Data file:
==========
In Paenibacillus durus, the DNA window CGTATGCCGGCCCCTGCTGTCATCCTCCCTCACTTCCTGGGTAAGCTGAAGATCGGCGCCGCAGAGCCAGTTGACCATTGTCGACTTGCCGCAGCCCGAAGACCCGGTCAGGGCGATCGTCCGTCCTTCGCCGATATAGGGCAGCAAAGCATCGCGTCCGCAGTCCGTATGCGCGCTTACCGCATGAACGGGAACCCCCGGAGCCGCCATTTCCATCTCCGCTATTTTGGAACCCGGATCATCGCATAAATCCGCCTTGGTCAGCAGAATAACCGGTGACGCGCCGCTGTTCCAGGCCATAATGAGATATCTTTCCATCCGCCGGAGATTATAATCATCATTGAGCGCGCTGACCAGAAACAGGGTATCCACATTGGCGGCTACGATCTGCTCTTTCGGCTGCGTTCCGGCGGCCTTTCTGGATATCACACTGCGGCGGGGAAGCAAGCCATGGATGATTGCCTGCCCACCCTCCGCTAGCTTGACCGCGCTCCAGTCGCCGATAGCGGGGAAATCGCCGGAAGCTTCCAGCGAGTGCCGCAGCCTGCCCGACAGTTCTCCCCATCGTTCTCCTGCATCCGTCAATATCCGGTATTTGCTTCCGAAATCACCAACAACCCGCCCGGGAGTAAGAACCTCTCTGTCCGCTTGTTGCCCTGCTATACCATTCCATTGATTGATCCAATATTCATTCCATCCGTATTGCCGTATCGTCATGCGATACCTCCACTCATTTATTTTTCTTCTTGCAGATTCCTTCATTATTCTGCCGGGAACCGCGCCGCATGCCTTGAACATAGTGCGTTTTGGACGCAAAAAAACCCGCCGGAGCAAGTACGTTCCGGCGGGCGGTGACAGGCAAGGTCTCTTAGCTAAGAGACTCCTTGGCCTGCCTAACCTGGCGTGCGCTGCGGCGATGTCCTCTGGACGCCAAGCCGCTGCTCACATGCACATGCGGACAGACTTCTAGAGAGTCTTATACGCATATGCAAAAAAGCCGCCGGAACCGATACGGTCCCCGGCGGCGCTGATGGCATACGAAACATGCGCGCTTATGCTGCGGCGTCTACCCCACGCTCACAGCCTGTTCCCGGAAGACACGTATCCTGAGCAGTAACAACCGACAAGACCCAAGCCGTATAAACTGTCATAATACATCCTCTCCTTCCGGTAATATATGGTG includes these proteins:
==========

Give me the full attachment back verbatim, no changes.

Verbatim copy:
In Paenibacillus durus, the DNA window CGTATGCCGGCCCCTGCTGTCATCCTCCCTCACTTCCTGGGTAAGCTGAAGATCGGCGCCGCAGAGCCAGTTGACCATTGTCGACTTGCCGCAGCCCGAAGACCCGGTCAGGGCGATCGTCCGTCCTTCGCCGATATAGGGCAGCAAAGCATCGCGTCCGCAGTCCGTATGCGCGCTTACCGCATGAACGGGAACCCCCGGAGCCGCCATTTCCATCTCCGCTATTTTGGAACCCGGATCATCGCATAAATCCGCCTTGGTCAGCAGAATAACCGGTGACGCGCCGCTGTTCCAGGCCATAATGAGATATCTTTCCATCCGCCGGAGATTATAATCATCATTGAGCGCGCTGACCAGAAACAGGGTATCCACATTGGCGGCTACGATCTGCTCTTTCGGCTGCGTTCCGGCGGCCTTTCTGGATATCACACTGCGGCGGGGAAGCAAGCCATGGATGATTGCCTGCCCACCCTCCGCTAGCTTGACCGCGCTCCAGTCGCCGATAGCGGGGAAATCGCCGGAAGCTTCCAGCGAGTGCCGCAGCCTGCCCGACAGTTCTCCCCATCGTTCTCCTGCATCCGTCAATATCCGGTATTTGCTTCCGAAATCACCAACAACCCGCCCGGGAGTAAGAACCTCTCTGTCCGCTTGTTGCCCTGCTATACCATTCCATTGATTGATCCAATATTCATTCCATCCGTATTGCCGTATCGTCATGCGATACCTCCACTCATTTATTTTTCTTCTTGCAGATTCCTTCATTATTCTGCCGGGAACCGCGCCGCATGCCTTGAACATAGTGCGTTTTGGACGCAAAAAAACCCGCCGGAGCAAGTACGTTCCGGCGGGCGGTGACAGGCAAGGTCTCTTAGCTAAGAGACTCCTTGGCCTGCCTAACCTGGCGTGCGCTGCGGCGATGTCCTCTGGACGCCAAGCCGCTGCTCACATGCACATGCGGACAGACTTCTAGAGAGTCTTATACGCATATGCAAAAAAGCCGCCGGAACCGATACGGTCCCCGGCGGCGCTGATGGCATACGAAACATGCGCGCTTATGCTGCGGCGTCTACCCCACGCTCACAGCCTGTTCCCGGAAGACACGTATCCTGAGCAGTAACAACCGACAAGACCCAAGCCGTATAAACTGTCATAATACATCCTCTCCTTCCGGTAATATATGGTG includes these proteins: